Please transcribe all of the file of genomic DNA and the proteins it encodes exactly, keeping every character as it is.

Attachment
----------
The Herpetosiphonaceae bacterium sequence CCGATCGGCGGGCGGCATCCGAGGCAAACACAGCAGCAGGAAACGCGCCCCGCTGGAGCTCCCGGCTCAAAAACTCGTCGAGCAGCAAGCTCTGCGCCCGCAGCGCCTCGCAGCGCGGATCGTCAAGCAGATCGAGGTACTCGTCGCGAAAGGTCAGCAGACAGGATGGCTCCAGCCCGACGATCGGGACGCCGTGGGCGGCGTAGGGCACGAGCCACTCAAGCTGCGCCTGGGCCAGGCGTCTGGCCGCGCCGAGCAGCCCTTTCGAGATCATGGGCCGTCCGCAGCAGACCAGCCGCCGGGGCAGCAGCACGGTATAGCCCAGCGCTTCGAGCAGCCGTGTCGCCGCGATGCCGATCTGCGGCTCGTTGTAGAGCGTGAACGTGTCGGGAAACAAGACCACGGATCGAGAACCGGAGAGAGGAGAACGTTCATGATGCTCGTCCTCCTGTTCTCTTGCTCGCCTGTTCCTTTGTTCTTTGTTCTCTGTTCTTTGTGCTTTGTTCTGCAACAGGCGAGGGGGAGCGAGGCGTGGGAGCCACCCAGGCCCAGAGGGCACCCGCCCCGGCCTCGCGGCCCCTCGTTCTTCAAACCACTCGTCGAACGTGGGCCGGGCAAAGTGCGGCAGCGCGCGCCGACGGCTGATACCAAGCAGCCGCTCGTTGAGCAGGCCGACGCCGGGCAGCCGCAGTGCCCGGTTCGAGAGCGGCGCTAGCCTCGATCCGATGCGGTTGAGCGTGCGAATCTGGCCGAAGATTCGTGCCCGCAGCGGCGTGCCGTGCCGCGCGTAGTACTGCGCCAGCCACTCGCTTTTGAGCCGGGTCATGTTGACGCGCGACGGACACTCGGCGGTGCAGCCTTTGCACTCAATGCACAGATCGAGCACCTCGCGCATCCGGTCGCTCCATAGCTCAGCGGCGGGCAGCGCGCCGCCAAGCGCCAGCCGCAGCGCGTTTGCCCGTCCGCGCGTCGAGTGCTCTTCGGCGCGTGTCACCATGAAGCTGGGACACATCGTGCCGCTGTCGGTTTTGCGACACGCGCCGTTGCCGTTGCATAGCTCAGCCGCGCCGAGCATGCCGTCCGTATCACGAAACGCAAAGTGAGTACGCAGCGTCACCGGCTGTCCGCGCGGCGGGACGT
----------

The Herpetosiphonaceae bacterium sequence CCGATCGGCGGGCGGCATCCGAGGCAAACACAGCAGCAGGAAACGCGCCCCGCTGGAGCTCCCGGCTCAAAAACTCGTCGAGCAGCAAGCTCTGCGCCCGCAGCGCCTCGCAGCGCGGATCGTCAAGCAGATCGAGGTACTCGTCGCGAAAGGTCAGCAGACAGGATGGCTCCAGCCCGACGATCGGGACGCCGTGGGCGGCGTAGGGCACGAGCCACTCAAGCTGCGCCTGGGCCAGGCGTCTGGCCGCGCCGAGCAGCCCTTTCGAGATCATGGGCCGTCCGCAGCAGACCAGCCGCCGGGGCAGCAGCACGGTATAGCCCAGCGCTTCGAGCAGCCGTGTCGCCGCGATGCCGATCTGCGGCTCGTTGTAGAGCGTGAACGTGTCGGGAAACAAGACCACGGATCGAGAACCGGAGAGAGGAGAACGTTCATGATGCTCGTCCTCCTGTTCTCTTGCTCGCCTGTTCCTTTGTTCTTTGTTCTCTGTTCTTTGTGCTTTGTTCTGCAACAGGCGAGGGGGAGCGAGGCGTGGGAGCCACCCAGGCCCAGAGGGCACCCGCCCCGGCCTCGCGGCCCCTCGTTCTTCAAACCACTCGTCGAACGTGGGCCGGGCAAAGTGCGGCAGCGCGCGCCGACGGCTGATACCAAGCAGCCGCTCGTTGAGCAGGCCGACGCCGGGCAGCCGCAGTGCCCGGTTCGAGAGCGGCGCTAGCCTCGATCCGATGCGGTTGAGCGTGCGAATCTGGCCGAAGATTCGTGCCCGCAGCGGCGTGCCGTGCCGCGCGTAGTACTGCGCCAGCCACTCGCTTTTGAGCCGGGTCATGTTGACGCGCGACGGACACTCGGCGGTGCAGCCTTTGCACTCAATGCACAGATCGAGCACCTCGCGCATCCGGTCGCTCCATAGCTCAGCGGCGGGCAGCGCGCCGCCAAGCGCCAGCCGCAGCGCGTTTGCCCGTCCGCGCGTCGAGTGCTCTTCGGCGCGTGTCACCATGAAGCTGGGACACATCGTGCCGCTGTCGGTTTTGCGACACGCGCCGTTGCCGTTGCATAGCTCAGCCGCGCCGAGCATGCCGTCCGTATCACGAAACGCAAAGTGAGTACGCAGCGTCACCGGCTGTCCGCGCGGCGGGACGT